Looking back now, I realize how much my mom sacrificed and put her own life aside, to raise three daughters on her own.

Although I have my own issues that I have had to work through in regards to church, I am glad my mom had us there so much. She kept us so busy to keep us out of trouble and was hoping it was a positive environment. I know her intentions were in the best place and although I still struggle with some things in regards to church, I appreciate that she put us there.

I am glad she was so strict about the boyfriend rule. There was no dating allowed till I was out of high school. When I look back at the boys I was crushing on at the time, I thank all the gods I was not allowed to have a relationship with and potentially make a choice that had long-term consequences. This forced to be more committed to school and put my education as a priority, if only because I was so bored and there was nothing else to do. Except for my make-up, there was always time for my make-up.

I know my mom would often talk about wanting to continue her education to advance in her career, but now I realize she did not do it because she had three teenage girls at home and she knew she would have to leave us alone at night to attend school. She did not want us to feel like she was absent from our life and she probably knew all the havoc I would try to wreck without supervision.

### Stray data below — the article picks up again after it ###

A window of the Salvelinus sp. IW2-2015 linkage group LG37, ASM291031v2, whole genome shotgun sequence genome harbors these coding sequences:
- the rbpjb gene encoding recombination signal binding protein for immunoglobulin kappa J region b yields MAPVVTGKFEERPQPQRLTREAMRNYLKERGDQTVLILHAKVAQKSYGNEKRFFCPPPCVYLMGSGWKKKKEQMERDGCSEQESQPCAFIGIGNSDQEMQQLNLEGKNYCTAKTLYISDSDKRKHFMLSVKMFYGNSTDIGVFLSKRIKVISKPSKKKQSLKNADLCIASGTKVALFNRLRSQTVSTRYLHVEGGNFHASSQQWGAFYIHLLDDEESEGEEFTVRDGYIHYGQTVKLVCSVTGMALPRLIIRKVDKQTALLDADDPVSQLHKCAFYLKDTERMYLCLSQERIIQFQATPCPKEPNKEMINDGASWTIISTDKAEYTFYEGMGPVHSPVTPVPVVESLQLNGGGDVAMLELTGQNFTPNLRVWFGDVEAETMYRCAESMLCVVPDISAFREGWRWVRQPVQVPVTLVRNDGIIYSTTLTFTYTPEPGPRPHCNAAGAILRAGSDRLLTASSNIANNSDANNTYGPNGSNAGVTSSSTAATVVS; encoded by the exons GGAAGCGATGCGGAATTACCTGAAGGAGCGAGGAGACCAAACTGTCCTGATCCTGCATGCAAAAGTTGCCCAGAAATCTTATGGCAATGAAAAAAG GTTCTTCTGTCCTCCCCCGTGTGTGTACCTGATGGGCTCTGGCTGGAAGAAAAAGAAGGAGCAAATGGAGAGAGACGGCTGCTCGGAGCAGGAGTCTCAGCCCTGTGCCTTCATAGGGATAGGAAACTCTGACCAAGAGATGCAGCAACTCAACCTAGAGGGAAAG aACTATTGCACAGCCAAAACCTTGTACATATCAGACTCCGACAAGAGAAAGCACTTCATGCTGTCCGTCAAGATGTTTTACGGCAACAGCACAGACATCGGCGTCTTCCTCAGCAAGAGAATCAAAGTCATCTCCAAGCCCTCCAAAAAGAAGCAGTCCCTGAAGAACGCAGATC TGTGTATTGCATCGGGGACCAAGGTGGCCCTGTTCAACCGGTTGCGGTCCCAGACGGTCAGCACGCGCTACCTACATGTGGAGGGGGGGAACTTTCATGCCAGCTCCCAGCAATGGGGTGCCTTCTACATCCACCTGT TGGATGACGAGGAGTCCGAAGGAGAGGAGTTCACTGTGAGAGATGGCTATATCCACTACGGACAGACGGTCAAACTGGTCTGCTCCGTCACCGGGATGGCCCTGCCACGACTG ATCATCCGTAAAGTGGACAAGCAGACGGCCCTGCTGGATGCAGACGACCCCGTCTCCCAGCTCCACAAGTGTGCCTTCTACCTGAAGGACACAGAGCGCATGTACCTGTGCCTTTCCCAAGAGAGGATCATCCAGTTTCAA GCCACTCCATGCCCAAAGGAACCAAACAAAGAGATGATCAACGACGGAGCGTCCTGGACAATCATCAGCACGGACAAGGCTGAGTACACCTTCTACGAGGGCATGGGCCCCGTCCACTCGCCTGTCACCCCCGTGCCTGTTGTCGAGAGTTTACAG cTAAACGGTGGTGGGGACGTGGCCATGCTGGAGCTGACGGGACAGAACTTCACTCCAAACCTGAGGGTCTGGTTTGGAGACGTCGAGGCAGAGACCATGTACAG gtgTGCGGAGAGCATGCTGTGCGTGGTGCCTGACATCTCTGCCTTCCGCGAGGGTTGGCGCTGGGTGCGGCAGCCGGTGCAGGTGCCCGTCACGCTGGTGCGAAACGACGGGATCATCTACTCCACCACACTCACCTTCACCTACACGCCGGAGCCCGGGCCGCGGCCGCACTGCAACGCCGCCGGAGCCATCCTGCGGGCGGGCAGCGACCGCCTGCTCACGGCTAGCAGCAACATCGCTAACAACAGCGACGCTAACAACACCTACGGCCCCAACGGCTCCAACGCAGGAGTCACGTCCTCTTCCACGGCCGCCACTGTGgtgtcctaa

Although I know it meant putting herself completely aside, my mom did not date while we were teenagers. She was very conscientious about the effect this could have on us and she did not want to bring different men into our lives. In hind sight, I wanted her to get a boyfriend as a distraction, so I could run amok. She was wise to this though and kept her focus completely on us.

As an adult now in my 30s, I can say “I get it.” My mom showed us unconditional love by putting her life completely on hold to be a single parent. She was present 100% in our lives and we did not get anything past her. She dedicated all her “free” time to us and rarely did things for herself.

As an adult now with my own step-son, I really do not know how she did it. I feel like somedays I am barrrrely hanging on and I have a supportive husband. My mom raised us three girls on her own, worked full-time and dedicated many of her weekends to either our sports activities or church community projects.

I “get” her rules and decisions now and am deeply grateful for the sacrifices she made.

mom and sisters

In love and daughterhood,


Music Monday: The Crazy Version

I have been thinking lately about moments of crazy. I have been thinking about how no one, no matter who you are, what your career is, what degrees or accolades you have, is above those moments of crazy.